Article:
WASHINGTON — The house on Olive Street here was Julia Child’s “little jewel,’’ the first home she owned, the space where she filled the pages of “Mastering the Art of French Cooking.’’ To enter, visitors swing a mold-covered door knocker Child and her husband installed more than 50 years ago: a trivet she once used to protect her table from hot dishes out of the oven.
Now it is a sad tale of a historic home rotting to its core. On a prim Georgetown street, the home’s exterior is a fading, yellow wood, an eyesore for neighbors and a curious sight among $2 million and $3 million homes.
The roofing has peeled off, and the caulking inside has dissolved so much that the white paint on the walls has clotted from floor to ceiling. Floorboards original to the home mix with newer, misaligned ones. Kitchen tiles are missing, stolen during open houses by guests grasping for artifacts.
“It’s this ugly house falling apart,’’ said Janis Orlowski, a doctor who lives across the street.
Despite the facade, the four-bedroom house speaks to the range of Child’s life, a history that is little known or overshadowed by her more celebrated homes in Provence, France, and Cambridge, Mass., where she lived most of her adult life. The three-story federal-style dwelling, on the only Georgetown street named after a food, was the meeting point of Child’s two lives: She lived there as a diplomatic spouse working for the Office of Strategic Services (the forerunner to the CIA) after World War II, and then a practiced chef, finishing drafts of what would become the most famous cookbook in America. She and her husband, Paul Child, lived in the house in 1948 and then again upon their return from France, from 1956-1959.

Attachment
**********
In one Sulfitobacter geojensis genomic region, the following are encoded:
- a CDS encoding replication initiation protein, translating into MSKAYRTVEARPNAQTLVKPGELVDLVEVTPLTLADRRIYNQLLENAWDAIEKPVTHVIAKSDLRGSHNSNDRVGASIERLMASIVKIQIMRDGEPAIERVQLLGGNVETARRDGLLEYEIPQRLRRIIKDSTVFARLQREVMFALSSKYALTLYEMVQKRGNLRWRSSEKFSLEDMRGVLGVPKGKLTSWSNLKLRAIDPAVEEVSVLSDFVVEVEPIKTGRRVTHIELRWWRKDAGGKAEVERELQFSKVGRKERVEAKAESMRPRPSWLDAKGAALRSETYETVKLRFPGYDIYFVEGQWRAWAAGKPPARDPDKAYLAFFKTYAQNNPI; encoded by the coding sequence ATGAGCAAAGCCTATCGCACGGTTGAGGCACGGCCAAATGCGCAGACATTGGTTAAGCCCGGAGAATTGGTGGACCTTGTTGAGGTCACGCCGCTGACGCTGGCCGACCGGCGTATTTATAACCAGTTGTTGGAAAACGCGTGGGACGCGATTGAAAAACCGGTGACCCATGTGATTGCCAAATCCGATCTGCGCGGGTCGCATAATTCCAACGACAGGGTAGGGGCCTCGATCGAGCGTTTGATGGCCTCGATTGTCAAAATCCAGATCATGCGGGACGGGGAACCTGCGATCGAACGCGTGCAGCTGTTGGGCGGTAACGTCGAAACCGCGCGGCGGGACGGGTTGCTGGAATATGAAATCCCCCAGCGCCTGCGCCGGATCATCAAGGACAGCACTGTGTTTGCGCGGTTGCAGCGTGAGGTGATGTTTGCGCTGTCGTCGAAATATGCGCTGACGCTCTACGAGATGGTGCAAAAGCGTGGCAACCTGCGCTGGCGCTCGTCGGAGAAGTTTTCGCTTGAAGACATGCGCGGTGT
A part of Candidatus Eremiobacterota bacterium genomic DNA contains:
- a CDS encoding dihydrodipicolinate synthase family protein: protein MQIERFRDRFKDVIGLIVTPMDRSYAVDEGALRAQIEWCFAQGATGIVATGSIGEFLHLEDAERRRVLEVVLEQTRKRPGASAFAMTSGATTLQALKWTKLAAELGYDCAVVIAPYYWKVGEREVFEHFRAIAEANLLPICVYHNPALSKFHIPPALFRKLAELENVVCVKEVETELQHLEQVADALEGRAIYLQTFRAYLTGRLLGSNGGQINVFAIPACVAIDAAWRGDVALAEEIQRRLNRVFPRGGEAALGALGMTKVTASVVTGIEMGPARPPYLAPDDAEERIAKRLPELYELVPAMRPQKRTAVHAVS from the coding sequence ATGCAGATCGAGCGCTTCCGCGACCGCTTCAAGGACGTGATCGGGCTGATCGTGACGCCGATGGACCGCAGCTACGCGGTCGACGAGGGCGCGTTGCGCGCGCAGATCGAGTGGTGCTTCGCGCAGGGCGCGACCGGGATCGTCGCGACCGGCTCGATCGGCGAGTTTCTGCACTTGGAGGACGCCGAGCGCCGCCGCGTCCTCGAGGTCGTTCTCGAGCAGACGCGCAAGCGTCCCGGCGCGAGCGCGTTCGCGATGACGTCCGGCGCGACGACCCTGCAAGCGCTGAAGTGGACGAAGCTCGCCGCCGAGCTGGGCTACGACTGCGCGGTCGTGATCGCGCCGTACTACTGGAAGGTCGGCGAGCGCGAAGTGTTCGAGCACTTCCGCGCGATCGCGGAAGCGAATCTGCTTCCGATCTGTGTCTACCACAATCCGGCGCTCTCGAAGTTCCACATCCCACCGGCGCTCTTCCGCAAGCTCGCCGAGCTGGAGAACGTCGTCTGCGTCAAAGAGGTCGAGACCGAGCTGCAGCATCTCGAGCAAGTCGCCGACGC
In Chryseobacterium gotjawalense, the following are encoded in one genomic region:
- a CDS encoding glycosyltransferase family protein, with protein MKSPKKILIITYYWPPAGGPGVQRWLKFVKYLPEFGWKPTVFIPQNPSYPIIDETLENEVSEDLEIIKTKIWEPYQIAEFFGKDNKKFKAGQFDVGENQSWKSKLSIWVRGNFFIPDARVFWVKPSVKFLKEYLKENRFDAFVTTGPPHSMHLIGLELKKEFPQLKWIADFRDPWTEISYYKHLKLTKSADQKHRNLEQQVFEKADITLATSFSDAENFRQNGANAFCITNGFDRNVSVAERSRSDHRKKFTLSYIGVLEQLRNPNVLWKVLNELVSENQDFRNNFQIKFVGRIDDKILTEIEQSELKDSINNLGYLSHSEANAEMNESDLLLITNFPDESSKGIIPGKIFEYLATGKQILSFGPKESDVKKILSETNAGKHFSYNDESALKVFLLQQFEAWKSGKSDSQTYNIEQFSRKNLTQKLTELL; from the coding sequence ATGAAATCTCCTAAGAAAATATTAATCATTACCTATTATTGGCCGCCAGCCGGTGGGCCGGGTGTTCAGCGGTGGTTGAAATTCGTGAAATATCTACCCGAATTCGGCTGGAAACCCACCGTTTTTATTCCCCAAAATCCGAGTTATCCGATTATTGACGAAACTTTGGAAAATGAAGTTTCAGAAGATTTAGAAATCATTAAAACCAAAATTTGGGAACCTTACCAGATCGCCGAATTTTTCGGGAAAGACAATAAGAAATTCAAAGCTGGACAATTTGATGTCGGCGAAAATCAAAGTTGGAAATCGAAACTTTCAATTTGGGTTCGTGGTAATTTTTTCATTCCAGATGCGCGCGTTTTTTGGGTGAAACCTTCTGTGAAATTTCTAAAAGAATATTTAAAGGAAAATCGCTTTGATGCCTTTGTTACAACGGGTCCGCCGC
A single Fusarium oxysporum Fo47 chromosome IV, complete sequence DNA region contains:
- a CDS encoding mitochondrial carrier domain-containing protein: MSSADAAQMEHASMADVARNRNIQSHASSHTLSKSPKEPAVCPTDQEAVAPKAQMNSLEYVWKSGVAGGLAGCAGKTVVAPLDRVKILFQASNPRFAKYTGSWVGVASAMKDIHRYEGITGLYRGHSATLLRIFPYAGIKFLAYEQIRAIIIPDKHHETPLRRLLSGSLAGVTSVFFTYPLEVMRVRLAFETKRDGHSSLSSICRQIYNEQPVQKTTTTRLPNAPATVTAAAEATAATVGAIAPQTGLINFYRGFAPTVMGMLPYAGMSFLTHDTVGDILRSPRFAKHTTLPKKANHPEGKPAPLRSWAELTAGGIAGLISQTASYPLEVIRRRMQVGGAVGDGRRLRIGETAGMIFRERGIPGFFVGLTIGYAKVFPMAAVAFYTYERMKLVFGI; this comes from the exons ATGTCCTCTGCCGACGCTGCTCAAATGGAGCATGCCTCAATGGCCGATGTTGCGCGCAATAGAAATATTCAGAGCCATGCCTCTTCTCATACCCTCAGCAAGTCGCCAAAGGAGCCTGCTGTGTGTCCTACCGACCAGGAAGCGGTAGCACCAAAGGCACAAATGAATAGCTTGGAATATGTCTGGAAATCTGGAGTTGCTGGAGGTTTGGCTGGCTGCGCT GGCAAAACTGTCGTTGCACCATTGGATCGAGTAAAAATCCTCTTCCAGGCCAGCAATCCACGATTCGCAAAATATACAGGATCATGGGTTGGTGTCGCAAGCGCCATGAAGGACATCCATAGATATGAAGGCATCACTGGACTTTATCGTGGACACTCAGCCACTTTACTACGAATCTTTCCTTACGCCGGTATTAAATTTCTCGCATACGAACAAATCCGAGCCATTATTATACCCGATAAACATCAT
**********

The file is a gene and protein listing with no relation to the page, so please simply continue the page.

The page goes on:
“We have this yin and yang, hating how it looks and loving the history of the house,’’ Orlowski said.
But the home may have a new life, if demanding Georgetown historic preservationists agree. Rory Veevers-Carter, a 57-year-old Yemeni-born software entrepreneur and Julia Child fan, bought the house in 2015 for $935,000 and has been waiting for two years for restoration approvals from at least three different municipal regulatory bodies. He hopes to have approvals finished by this fall, then full renovations completed in 2018.
“Because it’s Julia’s home, people pay more attention to it,’’ he said in an interview. “This was the house where American cooking was revolutionized.’’
Veevers-Carter does not intend to return the kitchen to the look of the 1950s, when Child cooked on an industrial-sized stove she bought from Sherman Kent, a friend and towering figure at the CIA. (The stove is now featured in the Smithsonian’s National Museum of American History.) “When she talked of Washington, she would always mention the stove,’’ said Alex Prud’homme, who helped Child — his great-aunt — write her memoir.
The Olive Street kitchen, last redesigned by architect Hugh Newell Jacobsen in the 1960s, will be modern, Veevers-Carter said. “Julia Child had all the latest gadgets in her kitchen, the latest conveniences,’’ he said. (Including her garbage disposal, which she lovingly called her “electric pig.’’) “Why wouldn’t you have that today?’’
The story of the house begins in the years after the Civil War, when it was built by a black carpenter. At the time, the black population of Georgetown had swelled to more than 3,000 in a city of 100,000. By the turn of the century, signs of change were afoot: A police record in The Washington Post on Nov. 16, 1913, noted that the owner of the home at 2706 Olive St. was riding a horse and wagon when he collided with an automobile at 1st and F streets.
The Childs, who had met in what was then Ceylon when both worked for the OSS, bought the house in May 1948, after they returned to Washington from overseas. In their first year on Olive Street, Child struggled to impress her new husband with a limited culinary repertoire,and toiled in the kitchen late at night. “I’d usually plop something on the table by 10 p.m., have a few bites, and collapse into bed,’’ she wrote in her memoir, “My Life in France.’’